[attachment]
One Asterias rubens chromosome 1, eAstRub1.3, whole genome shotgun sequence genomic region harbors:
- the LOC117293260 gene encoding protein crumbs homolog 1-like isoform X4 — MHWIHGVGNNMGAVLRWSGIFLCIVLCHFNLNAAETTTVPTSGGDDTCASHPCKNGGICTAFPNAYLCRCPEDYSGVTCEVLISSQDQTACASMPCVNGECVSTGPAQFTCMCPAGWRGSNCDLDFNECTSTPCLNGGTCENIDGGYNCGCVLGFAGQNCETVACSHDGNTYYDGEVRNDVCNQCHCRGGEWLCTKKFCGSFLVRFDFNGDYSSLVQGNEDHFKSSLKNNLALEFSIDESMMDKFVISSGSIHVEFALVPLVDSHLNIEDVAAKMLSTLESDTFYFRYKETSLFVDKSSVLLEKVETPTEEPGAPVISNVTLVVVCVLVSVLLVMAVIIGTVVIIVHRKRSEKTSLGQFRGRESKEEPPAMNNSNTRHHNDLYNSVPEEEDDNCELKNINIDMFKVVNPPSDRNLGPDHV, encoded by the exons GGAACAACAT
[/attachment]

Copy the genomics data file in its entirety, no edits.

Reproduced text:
One Asterias rubens chromosome 1, eAstRub1.3, whole genome shotgun sequence genomic region harbors:
- the LOC117293260 gene encoding protein crumbs homolog 1-like isoform X4 — MHWIHGVGNNMGAVLRWSGIFLCIVLCHFNLNAAETTTVPTSGGDDTCASHPCKNGGICTAFPNAYLCRCPEDYSGVTCEVLISSQDQTACASMPCVNGECVSTGPAQFTCMCPAGWRGSNCDLDFNECTSTPCLNGGTCENIDGGYNCGCVLGFAGQNCETVACSHDGNTYYDGEVRNDVCNQCHCRGGEWLCTKKFCGSFLVRFDFNGDYSSLVQGNEDHFKSSLKNNLALEFSIDESMMDKFVISSGSIHVEFALVPLVDSHLNIEDVAAKMLSTLESDTFYFRYKETSLFVDKSSVLLEKVETPTEEPGAPVISNVTLVVVCVLVSVLLVMAVIIGTVVIIVHRKRSEKTSLGQFRGRESKEEPPAMNNSNTRHHNDLYNSVPEEEDDNCELKNINIDMFKVVNPPSDRNLGPDHV, encoded by the exons GGAACAACAT